STAR WARS: THE LAST JEDI
Dir: Rian Johnson
Starring Mark Hamill, Carrie Fisher, Adam Driver, Daisy Ridley, John Boyega, Oscar Isaac, Andy Serkis, Lupita Nyong’o, Domhnall Gleeson, Anthony Daniels, Gwendoline Christie, Kelly Marie Tran, Laura Dern, Benicio Del Toro
4.5 STARS (out of 5)
This is the big one. Disney has already had a marvellous year at the box office and they were still holding out on their ace in the hole – Star Wars Episode VIII. After The Force Awakens opened to mass acclaim in 2015, interest in the franchise, too, had been reawakened – and baited breath was laid out for just how well they could follow things up. The saga is now bigger than ever with more and more spin-offs and additional trilogies being planned – Disney genuinely cares about Star Wars, and while many will argue that it is purely a financial interest, you only have to see the genuine craft that goes into these movies. While Rogue One may not have been the best instalment, the same magic is there – and The Last Jedi goes to painstaking effort to both honour the immense legacy it tries to live up to as well as to breathe new life into new story strands and characters. For the most part – at least 95% of the way – it does very, very well indeed.
The Last Jedi picks up with Rey (Ridley) discovering the exiled Luke Skywalker (Hamill) on a remote island – where she intends to approach him for training. However, that isn’t likely to go to plan so easily – and Skywalker has many a reason for why not. She’s also hoping to bring him back to help Leia and the Resistance take on the mysterious and evil First Order – though he’s hardly going to leave without a fight. Meanwhile, the Resistance is struggling to fight against further attacks from the First Order – as the tortured Kylo Ren (Driver) strives to prove himself to sinister Supreme Leader Snoke (Serkis). Things are never so cut and dried – with the battle just beginning to fight back against Snoke’s evil and to bring Luke back to the fold, this is one story that requires every last inch of its run time.
Star Wars: The Last Jedi
The Last Jedi is breath-taking from a visual perspective. There have hardly been battles in the series that have looked better than they do here, and each and every explosion, twist and turn is a joy to behold. The battle scenes make the movie – no joke – as while plenty of fans will be ready to tuck into plot twists and mythology, they can rest assured that the action side of things is certainly on par – if not better. The Last Jedi seems to be taking the ‘Empire’ formula in that it’s trying to stand out as the ‘best’ instalment – the middle one in the trilogy – and there’s an awful lot crammed in here despite the relatively long runtime.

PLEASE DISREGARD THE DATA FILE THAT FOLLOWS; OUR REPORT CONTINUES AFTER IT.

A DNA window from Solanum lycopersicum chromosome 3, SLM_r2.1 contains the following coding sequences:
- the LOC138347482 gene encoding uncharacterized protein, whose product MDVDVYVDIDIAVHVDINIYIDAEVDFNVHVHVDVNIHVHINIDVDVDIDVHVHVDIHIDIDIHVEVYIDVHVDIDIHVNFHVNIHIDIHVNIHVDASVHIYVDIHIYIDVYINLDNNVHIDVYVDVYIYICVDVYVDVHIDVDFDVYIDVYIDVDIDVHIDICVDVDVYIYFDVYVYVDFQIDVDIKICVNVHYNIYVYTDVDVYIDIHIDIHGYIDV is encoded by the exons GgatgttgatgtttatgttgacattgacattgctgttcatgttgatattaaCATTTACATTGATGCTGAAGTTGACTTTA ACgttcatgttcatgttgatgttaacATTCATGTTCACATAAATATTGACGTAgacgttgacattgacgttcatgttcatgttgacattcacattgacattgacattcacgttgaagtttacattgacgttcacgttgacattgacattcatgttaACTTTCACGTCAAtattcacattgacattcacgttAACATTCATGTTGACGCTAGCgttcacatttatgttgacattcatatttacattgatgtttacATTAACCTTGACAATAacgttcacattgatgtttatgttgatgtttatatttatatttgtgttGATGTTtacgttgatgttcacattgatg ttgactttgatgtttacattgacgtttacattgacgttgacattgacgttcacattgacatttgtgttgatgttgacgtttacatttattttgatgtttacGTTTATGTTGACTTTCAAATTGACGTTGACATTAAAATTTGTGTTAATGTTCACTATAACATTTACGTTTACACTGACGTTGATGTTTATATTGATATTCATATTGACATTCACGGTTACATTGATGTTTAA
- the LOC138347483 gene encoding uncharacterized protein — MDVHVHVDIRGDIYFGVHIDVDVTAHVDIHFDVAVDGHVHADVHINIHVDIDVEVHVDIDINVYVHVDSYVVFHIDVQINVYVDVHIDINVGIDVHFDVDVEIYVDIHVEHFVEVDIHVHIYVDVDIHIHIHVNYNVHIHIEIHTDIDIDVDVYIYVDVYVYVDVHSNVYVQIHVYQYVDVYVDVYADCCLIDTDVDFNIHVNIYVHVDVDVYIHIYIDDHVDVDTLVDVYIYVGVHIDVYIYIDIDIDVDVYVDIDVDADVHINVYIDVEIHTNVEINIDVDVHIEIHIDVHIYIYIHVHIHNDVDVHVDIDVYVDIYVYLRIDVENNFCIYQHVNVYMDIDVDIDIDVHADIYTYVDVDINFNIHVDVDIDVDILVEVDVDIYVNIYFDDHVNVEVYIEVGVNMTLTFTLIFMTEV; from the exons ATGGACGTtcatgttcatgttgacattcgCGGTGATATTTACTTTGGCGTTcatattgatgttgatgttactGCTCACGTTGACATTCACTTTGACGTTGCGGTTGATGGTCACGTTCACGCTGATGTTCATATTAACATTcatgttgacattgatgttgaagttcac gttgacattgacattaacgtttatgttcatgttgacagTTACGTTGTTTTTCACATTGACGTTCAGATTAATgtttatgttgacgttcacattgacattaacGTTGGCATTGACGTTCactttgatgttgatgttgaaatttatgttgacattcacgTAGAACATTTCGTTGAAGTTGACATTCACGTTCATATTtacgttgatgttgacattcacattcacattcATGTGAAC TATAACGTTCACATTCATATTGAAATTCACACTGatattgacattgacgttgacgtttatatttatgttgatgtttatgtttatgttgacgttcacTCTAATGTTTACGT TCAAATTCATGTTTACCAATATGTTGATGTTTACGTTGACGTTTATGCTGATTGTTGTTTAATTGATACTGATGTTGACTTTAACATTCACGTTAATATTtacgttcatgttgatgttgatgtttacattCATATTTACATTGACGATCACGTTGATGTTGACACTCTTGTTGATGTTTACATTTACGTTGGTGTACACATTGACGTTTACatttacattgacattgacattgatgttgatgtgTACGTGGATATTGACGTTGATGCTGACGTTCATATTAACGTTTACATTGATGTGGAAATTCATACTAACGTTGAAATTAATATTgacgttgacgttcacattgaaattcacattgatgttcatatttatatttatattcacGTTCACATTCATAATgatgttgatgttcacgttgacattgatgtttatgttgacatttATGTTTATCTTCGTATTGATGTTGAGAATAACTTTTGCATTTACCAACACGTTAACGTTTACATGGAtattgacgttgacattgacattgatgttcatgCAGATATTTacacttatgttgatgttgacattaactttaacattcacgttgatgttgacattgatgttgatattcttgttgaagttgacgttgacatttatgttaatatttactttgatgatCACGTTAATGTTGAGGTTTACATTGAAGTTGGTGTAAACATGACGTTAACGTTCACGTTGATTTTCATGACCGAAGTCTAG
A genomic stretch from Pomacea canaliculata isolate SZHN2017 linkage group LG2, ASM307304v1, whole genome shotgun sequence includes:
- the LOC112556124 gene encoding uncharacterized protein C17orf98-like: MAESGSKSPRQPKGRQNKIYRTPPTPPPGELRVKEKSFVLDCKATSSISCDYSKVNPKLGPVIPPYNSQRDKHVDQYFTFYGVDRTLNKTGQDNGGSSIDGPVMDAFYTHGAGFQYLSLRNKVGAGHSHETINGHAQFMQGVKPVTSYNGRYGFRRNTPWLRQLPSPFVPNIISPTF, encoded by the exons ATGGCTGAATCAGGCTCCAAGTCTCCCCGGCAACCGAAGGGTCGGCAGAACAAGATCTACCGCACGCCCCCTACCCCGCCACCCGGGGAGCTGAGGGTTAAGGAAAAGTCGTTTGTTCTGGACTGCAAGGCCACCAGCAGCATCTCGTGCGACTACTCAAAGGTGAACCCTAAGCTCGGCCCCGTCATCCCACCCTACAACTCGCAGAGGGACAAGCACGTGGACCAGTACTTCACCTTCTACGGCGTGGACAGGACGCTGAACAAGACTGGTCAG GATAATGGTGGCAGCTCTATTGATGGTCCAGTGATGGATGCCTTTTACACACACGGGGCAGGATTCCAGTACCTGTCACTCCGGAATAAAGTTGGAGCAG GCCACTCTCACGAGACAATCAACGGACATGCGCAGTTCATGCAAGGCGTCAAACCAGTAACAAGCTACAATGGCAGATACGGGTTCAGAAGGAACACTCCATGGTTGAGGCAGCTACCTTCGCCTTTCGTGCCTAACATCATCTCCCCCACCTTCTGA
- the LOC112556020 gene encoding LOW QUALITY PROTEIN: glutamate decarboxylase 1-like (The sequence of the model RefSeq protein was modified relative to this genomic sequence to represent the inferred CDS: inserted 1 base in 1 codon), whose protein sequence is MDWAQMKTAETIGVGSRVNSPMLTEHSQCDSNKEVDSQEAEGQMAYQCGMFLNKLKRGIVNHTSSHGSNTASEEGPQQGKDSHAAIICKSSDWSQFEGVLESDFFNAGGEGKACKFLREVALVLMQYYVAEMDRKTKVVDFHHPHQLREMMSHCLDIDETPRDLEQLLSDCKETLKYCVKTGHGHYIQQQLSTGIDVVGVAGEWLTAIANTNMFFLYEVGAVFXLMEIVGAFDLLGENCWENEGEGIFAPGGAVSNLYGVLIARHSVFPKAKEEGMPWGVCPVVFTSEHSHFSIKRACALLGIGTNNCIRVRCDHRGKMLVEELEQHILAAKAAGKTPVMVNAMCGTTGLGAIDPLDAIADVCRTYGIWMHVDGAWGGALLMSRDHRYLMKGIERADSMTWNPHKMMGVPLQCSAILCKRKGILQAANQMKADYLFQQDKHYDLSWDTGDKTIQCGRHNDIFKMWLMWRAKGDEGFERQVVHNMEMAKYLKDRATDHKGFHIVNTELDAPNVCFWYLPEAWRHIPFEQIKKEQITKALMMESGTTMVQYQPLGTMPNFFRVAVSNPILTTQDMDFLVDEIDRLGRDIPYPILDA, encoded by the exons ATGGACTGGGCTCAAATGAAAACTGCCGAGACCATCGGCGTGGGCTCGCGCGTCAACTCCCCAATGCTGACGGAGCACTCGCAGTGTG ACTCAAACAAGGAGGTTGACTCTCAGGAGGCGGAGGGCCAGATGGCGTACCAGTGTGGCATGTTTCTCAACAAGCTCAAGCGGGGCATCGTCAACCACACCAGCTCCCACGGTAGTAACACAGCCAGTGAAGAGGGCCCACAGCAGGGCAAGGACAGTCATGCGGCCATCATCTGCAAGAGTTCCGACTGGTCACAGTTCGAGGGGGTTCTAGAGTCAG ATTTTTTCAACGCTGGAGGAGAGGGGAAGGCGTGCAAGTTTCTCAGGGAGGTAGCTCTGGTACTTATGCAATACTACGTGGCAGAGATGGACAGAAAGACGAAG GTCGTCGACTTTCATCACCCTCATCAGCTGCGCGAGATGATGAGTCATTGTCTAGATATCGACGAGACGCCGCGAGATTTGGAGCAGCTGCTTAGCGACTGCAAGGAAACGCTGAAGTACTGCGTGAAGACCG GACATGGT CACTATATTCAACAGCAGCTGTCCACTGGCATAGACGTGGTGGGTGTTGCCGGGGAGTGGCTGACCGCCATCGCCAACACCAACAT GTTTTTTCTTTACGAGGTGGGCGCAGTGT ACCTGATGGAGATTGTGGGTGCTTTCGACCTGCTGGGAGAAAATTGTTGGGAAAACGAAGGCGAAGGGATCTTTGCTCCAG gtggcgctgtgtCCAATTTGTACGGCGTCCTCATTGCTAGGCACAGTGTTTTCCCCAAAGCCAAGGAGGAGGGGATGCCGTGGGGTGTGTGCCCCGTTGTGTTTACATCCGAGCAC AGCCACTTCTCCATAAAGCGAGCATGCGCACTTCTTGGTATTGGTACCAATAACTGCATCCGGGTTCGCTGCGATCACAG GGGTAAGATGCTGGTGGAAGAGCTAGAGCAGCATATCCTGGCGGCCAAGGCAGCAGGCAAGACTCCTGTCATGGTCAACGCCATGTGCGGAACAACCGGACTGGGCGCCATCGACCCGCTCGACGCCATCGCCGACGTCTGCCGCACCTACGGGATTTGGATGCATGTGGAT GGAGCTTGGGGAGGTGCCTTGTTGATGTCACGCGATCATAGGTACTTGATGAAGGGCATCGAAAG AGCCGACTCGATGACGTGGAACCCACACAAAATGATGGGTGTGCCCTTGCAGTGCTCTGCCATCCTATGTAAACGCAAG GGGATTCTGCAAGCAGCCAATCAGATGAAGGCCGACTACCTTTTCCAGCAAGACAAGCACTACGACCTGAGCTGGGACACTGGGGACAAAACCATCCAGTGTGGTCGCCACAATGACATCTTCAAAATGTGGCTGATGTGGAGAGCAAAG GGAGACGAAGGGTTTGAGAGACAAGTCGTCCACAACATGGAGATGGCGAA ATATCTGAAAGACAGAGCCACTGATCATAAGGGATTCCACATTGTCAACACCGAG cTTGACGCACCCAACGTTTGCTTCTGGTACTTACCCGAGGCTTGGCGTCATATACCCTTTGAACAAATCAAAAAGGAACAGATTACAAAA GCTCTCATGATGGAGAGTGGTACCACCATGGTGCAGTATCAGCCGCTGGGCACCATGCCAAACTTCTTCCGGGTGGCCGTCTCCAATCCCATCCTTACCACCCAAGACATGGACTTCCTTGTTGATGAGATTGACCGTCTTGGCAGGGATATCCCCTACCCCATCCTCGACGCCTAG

The returning Mark Hamill is wonderful as always and his bedraggled Luke Skywalker is both shocking and oddly fitting – there’s plenty of development on all fronts and while some moments can feel a little clunky, this is a movie that clearly loves its source material and preceding mythology. Twists and turns will have many viewers guessing and I sincerely implore you to avoid all spoilers ahead of watching – while some moments can be predictable, one returning face in particular was a massively nice and unexpected surprise that was unnecessary in one way – but in another, welcome.
The movie is a joyous celebration of everything Star Wars. Blistering visuals, intense battles, moments of surprise, intrigue and even sadness – this movie spends less time hanging around than Force Awakens, and sets about propelling things to a conclusion that do rather nicely tie off – absolutely no spoilers ahead, but the next and final instalment is set to perhaps be a very interesting and entirely different beast to what we’ve seen before. Open-ended in one way, though refreshingly complete in another – it’s perhaps rare for Star Wars.
There are a few moments of seriously niggles that prevent a movie of this nature from getting a full five stars. One moment in the first act involving a character gliding through space avoiding certain doom is a massive deus ex machina – one which is not going down well with fans online – and the final act feels somewhat unnecessary in places. There’s also a tendency in the script to offer you one outcome which you’re certain is going to happen – only for the rug to be pulled out from under you, completely and utterly. This, however, isn’t that much of an issue – particularly as it drives interest. What also drives interest is the wry, gentle humour that ekes out occasionally – rather Marvel in its approach, though perhaps not as heavy-handed. Rian Johnson is a marvellous director and I have little doubt he’ll do wonderful work with Episode IX.
Star Wars is still on top form, and while The Last Jedi does fall into a few potholes here and there, the remainder more than makes up for it as one of the year’s finest pieces of cinematic entertainment. Fans rejoice – the trilogy is going strong.
Carrie Fisher – Leia Organa – tragically passed away after completing her scenes in this movie, and The Last Jedi is rightfully dedicated to her memory, and to all of her tireless work both on Star Wars and elsewhere in cinema.